Addiction is attached to a great deal of stigma, and it’s highly likely that this stigma may be keeping you from opening up about fears related to your addiction and being a mother. It’s for this reason that it is so necessary for you to detox in a safe, non-judgmental environment where you can get clean while learning adaptive coping strategies for dealing with the stresses of being a mother, both during and after withdrawal.
Looking Past Shame
Despite the stigmas surrounding it, addiction is not something to be ashamed of, something to drive your fear and dissuade you from seeking treatment—it’s a disease of the brain that should be viewed with compassion by both you and the people that you surround yourself with. Remember: you are not alone. Many mothers have been in the same situation as you are now, and by seeking treatment, they received the detox necessary to safely wean themselves off opioids at a pace that ensured the safe delivery of their baby.
Even if you’re too close to delivery to consider a standard detoxification program, there’s no need to panic. After the birth of your child, you’ll be transferred into the hands of addiction specialists who will help you manage your baby’s withdrawal and your addiction following pregnancy. Whether this is done in the context of an outpatient treatment or comprehensive programs that span up to 90 days, you have many options available to you that can give you the support that you need to sustain the mental and physical health of you and your baby.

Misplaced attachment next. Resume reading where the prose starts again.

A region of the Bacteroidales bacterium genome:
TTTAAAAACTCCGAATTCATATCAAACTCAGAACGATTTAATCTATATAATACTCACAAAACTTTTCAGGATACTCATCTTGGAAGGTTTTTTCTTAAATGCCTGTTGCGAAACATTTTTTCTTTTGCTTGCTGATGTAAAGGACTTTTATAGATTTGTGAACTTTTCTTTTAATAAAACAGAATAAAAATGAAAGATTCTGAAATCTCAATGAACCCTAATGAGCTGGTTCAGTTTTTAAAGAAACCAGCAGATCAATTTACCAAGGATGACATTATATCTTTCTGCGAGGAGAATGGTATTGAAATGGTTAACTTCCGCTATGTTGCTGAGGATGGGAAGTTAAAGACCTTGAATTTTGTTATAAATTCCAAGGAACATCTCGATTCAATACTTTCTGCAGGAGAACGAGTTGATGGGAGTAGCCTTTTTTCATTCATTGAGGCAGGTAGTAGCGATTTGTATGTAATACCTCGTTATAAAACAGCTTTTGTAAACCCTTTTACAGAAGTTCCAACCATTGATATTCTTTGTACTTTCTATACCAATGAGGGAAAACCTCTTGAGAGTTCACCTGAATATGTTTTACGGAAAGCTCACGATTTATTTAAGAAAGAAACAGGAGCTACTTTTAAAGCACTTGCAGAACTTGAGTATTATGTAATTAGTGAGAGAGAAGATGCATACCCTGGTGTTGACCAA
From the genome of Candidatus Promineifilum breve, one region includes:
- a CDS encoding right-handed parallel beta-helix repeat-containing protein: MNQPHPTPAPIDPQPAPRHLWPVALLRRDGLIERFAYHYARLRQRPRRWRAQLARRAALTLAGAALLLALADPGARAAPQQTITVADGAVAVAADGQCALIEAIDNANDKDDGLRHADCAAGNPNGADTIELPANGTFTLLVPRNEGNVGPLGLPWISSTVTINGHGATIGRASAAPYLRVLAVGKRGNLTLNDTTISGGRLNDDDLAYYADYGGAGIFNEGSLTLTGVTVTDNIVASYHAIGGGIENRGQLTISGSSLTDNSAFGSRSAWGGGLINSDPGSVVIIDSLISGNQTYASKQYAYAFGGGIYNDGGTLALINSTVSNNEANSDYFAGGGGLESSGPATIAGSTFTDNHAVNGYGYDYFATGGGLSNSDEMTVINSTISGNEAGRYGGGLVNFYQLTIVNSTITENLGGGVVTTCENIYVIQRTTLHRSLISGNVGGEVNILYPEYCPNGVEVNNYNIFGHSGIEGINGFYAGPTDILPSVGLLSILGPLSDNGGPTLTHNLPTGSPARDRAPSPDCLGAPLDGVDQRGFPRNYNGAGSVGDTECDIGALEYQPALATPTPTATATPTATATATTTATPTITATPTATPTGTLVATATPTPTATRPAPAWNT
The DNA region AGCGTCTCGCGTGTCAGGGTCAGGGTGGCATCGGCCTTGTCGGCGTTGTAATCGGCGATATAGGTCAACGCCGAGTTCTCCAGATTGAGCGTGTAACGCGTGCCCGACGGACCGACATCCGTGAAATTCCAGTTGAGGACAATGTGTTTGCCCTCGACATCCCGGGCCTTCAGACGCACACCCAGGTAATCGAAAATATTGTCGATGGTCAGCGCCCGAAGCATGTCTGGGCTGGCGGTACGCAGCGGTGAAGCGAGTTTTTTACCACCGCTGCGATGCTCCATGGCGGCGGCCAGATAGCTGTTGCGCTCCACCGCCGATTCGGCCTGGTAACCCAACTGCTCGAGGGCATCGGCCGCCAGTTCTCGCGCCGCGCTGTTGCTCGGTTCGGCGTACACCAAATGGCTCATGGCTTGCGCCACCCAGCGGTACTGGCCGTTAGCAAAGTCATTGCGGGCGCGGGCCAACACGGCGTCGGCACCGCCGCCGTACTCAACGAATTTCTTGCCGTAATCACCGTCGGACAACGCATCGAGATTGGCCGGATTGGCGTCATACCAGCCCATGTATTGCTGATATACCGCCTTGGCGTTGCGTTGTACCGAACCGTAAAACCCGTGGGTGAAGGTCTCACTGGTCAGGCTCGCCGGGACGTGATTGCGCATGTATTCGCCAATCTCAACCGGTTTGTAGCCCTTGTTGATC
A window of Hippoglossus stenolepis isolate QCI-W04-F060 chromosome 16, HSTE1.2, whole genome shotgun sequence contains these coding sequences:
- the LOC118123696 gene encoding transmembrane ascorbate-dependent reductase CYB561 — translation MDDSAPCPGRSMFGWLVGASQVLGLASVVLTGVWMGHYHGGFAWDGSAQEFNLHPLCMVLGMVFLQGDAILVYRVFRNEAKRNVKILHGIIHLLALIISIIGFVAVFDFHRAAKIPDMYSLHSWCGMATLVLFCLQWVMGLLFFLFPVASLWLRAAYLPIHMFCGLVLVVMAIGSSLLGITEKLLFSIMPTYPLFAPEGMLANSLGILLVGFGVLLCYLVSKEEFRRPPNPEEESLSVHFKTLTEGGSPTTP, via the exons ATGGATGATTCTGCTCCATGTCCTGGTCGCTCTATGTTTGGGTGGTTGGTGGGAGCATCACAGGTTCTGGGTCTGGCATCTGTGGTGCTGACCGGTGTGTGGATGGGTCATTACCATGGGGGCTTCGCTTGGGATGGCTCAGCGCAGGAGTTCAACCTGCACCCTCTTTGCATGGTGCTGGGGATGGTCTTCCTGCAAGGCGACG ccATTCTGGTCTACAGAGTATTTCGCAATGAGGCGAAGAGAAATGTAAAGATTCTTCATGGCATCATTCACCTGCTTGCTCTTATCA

Katy Yeager, a former addict whose baby was born with opioid withdrawals, took this route, realizing that getting clean and embarking on the journey to recovery was a courageous choice that benefitted her baby, not one to be ashamed of. “It was stressful … I’d be lying if I said I didn’t think about getting high,” she said. “But then I realized how far I had come and where I wanted to go, and that if I did that, Kennedy could be sent to a foster home, and anything could happen to her there.” It might not have been an easy path to take, but it was one that was necessary, both for overcoming her own addiction and for protecting the health of her baby.
Recovery After Detoxification
Detoxification from opioids while pregnant can be done without harming your baby—in particular, buprenorphine-based treatments have been shown to be effective for weaning pregnant women off of opioids gradually, without any adverse effects on the baby following birth.